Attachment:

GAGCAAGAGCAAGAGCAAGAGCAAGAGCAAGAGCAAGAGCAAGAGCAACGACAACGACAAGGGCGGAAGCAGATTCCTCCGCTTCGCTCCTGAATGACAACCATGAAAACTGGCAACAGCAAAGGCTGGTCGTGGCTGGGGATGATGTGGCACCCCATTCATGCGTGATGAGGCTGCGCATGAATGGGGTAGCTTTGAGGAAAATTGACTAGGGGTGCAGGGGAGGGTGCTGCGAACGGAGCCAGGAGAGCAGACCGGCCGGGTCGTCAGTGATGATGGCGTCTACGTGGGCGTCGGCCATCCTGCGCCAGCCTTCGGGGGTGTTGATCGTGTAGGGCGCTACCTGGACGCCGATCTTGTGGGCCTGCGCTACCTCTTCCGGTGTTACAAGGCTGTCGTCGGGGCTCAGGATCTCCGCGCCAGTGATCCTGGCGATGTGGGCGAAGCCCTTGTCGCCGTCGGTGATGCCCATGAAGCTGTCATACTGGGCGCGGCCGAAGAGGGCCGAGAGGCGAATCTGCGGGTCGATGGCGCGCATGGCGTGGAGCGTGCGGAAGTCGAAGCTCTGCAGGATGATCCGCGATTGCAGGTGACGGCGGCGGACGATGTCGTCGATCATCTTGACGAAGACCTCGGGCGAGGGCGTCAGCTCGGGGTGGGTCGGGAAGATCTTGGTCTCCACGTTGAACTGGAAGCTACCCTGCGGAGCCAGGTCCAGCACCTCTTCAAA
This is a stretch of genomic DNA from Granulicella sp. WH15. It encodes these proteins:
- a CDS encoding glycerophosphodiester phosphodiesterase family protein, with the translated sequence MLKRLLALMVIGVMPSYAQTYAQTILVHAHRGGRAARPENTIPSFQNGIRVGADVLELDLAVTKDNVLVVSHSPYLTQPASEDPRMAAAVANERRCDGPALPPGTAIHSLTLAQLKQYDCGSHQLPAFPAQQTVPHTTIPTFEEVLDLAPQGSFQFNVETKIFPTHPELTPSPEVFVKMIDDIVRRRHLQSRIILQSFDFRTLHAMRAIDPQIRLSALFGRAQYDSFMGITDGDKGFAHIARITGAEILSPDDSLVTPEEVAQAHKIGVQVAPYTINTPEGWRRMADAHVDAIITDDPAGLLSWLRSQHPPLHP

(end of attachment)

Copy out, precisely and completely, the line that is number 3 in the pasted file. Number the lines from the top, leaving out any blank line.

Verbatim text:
- a CDS encoding glycerophosphodiester phosphodiesterase family protein, with the translated sequence MLKRLLALMVIGVMPSYAQTYAQTILVHAHRGGRAARPENTIPSFQNGIRVGADVLELDLAVTKDNVLVVSHSPYLTQPASEDPRMAAAVANERRCDGPALPPGTAIHSLTLAQLKQYDCGSHQLPAFPAQQTVPHTTIPTFEEVLDLAPQGSFQFNVETKIFPTHPELTPSPEVFVKMIDDIVRRRHLQSRIILQSFDFRTLHAMRAIDPQIRLSALFGRAQYDSFMGITDGDKGFAHIARITGAEILSPDDSLVTPEEVAQAHKIGVQVAPYTINTPEGWRRMADAHVDAIITDDPAGLLSWLRSQHPPLHP